Blog | 01 Nov 2021

Fixating on debt size misses a prime opportunity

Gabriel Sterne

Head of Global Emerging Markets

emerging markets

The legacy of the massive fiscal response to the pandemic is ballooning government debt. From 2019 to today, average government debt has leapt by 9% of GDP in emerging markets (EMs) and a whopping 20% in advanced economies (AEs). Now, average debt-to-GDP ratios are over 60% in EMs and double that in AEs.

At least in the case of public debt, too much focus on the size of debt and the urgency of overall adjustment could lead to sub-optimal policies. In particular, it may distract global governments from the crucial issue of improving the quality of tax policies to foster sustainable growth, a key topic debated by a panel hosted by the International Tax and Investment Center at this year’s IMF annual meetings. More on that below.

But first, let’s look at the case for overall adjustment. Our main argument here is that most economies can stabilise debt-to-GDP ratios around current levels with only moderate fiscal effort. The relevant concept here is the so-called debt-stabilising primary balance, which is the fiscal balance excluding interest payments that you need to run over the medium term to prevent debt inexorably rising.

One reason to like this concept is that it brings the issue back to politics. How much fiscal effort can societies tolerate before even reform-minded politicians feel too much heat? In the 2010-2012 Greek debt crisis, for example, even the IMF balked at demanding a primary surplus of more than 3% of GDP, a useful benchmark for the limits of social acceptance.

Most governments remain far from that boundary. Our own global debt sustainability analysis is based on IMF methodology in which paths for debt-to-GDP are determined by developments in real interest rates, growth, inflation, and the fiscal deficit. It suggests very few governments need to run primary surpluses. Indeed, our analysis suggests the average government can still afford to run quite big primary deficits: 3.9% of GDP in EMs, and 3.5% in AEs would stabilise 2030 debt-to-GDP ratios at 2021 levels.

That’s not so onerous, and the point is that the impact of higher debt levels on debt servicing costs has in recent years been offset by falling global interest rates.

But what if interest rates spike higher via a sustained bout of global stagflation? Even when we run such a nightmare scenario—which among other things could see real bond yields on all government debt increase by 100bps—we find that EMs can still stabilise debt at 2021 levels by running quite palatable primary deficits of 3.1% of GDP. For AEs, the figure is 2.1%.

An important reason to be sanguine is that global funding conditions have improved immeasurably in recent years and few governments face refinancing issues. It’s not just the major central banks; the funding capacity of EMs’ domestic financial systems has rocketed. And most importantly, our research suggests that as the global population ages the high stocks of savings will keep global interest rates very low for another three decades.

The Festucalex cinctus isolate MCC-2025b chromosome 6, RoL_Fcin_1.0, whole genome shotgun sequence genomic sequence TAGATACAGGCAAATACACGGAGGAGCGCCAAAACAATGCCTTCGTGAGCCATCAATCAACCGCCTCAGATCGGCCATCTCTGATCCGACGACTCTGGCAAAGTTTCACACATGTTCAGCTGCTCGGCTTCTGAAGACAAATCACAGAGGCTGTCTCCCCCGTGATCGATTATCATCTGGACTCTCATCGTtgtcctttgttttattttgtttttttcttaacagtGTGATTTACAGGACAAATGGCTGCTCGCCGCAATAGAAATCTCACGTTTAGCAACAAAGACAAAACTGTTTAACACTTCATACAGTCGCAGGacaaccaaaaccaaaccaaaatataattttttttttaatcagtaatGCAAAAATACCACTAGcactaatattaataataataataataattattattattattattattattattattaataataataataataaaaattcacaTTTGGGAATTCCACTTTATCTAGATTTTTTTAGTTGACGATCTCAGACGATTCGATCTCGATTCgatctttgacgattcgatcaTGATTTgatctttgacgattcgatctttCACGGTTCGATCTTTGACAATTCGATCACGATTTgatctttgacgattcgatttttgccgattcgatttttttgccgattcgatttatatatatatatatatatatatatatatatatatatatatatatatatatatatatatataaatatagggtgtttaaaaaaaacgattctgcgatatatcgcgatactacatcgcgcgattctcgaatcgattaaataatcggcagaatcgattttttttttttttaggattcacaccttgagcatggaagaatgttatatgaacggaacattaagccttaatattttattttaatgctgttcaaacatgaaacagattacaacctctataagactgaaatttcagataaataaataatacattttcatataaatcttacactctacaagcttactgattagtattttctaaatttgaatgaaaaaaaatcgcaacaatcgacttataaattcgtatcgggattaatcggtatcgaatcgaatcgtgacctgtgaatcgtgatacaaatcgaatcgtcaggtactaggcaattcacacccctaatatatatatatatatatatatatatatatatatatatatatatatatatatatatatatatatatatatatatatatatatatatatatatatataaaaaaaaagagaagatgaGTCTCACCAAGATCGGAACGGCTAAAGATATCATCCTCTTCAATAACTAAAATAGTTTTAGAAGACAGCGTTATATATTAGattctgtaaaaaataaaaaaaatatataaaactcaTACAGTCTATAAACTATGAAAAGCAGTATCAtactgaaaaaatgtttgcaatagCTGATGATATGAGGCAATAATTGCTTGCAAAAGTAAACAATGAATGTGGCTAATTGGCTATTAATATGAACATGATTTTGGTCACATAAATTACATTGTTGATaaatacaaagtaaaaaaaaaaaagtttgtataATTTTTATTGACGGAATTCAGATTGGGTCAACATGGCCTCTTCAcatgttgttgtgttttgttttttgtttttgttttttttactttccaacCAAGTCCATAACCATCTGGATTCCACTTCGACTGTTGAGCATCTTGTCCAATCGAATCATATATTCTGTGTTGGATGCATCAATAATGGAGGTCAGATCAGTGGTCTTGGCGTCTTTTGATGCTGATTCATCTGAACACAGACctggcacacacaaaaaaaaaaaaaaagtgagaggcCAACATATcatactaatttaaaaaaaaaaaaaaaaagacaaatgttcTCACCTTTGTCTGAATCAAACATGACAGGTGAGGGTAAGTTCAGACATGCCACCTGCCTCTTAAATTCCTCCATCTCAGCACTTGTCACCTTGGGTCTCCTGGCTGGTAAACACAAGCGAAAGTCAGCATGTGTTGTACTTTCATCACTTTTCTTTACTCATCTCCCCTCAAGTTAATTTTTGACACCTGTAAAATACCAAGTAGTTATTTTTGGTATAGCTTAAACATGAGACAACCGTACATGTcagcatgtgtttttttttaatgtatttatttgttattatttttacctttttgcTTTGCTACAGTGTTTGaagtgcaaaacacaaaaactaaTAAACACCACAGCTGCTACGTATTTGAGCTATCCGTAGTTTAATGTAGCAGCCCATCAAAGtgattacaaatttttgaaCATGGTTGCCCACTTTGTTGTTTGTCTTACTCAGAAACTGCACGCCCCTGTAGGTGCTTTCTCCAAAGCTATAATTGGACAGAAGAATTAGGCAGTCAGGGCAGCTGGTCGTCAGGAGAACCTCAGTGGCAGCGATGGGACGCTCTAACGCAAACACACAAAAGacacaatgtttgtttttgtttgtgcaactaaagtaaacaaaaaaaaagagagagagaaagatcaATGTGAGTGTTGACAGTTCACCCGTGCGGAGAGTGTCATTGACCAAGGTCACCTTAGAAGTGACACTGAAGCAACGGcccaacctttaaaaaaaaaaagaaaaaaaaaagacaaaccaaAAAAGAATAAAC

That said, we do see two categories of concern in governments’ overall fiscal positions. The first is that with so much savings chasing the debt, the era of very low interest rates implies weak market discipline on fiscal policies will continue for a good while longer. If you worry about the size of debt now, you may be worrying even more in a decade.

Second, some governments face a much more severe fiscal predicament than the averages suggest. To understand governments’ fiscal health, we have developed a scorecard that includes not only the key macro drivers of debt sustainability, but also measures of the ambition for fiscal adjustment and reputation for meeting fiscal projections in the last decade.

Some of these rankings may come as a surprise, at both ends of the spectrum. The five governments facing the most difficult fiscal predicaments are Spain, Italy, South Africa, Belgium, and Brazil (see chart). Among frontier markets [not included on this chart], Sri Lanka and El Salvador are of particular concern.


But while few countries face major fiscal sustainability predicaments, many others could do more to address an area of more widespread deficiency—the quality of fiscal policies.

The good news is that higher post-Covid debt levels need not push most policymakers into rash fiscal choices, either via sacrificing key welfare support or infrastructure investment, or by delaying the drive to improve the quality of tax policies. But the need to increase the quantity and quality of revenues remains, as it has for many years, an urgent issue on which progress has been patchy. This is particularly so in lower income economies, where Covid has derailed implementation of Sustainable Development Goals (SDGs). In its Fiscal Monitors, the IMF has been correct to highlight the need for strong national ownership to prioritize SDGs and improve efficiency, and for the international community to provide additional support.

In short, we see no need for the pandemic to lead to a departure from three basic principles:

1: Business taxes should avoid discouraging work, investment, and risk-taking.

2: Tax reform should lead to lower compliance and administrative costs.

3: Taxes should be fair and competitive—best achieved by having similar tax burdens on all business activities at the lowest possible rates, and scaling back preferential treatment in favour of lower general income tax rates.

These goals have been around for decades and there remains much to do; we hope more governments can rally round the improvement drive.


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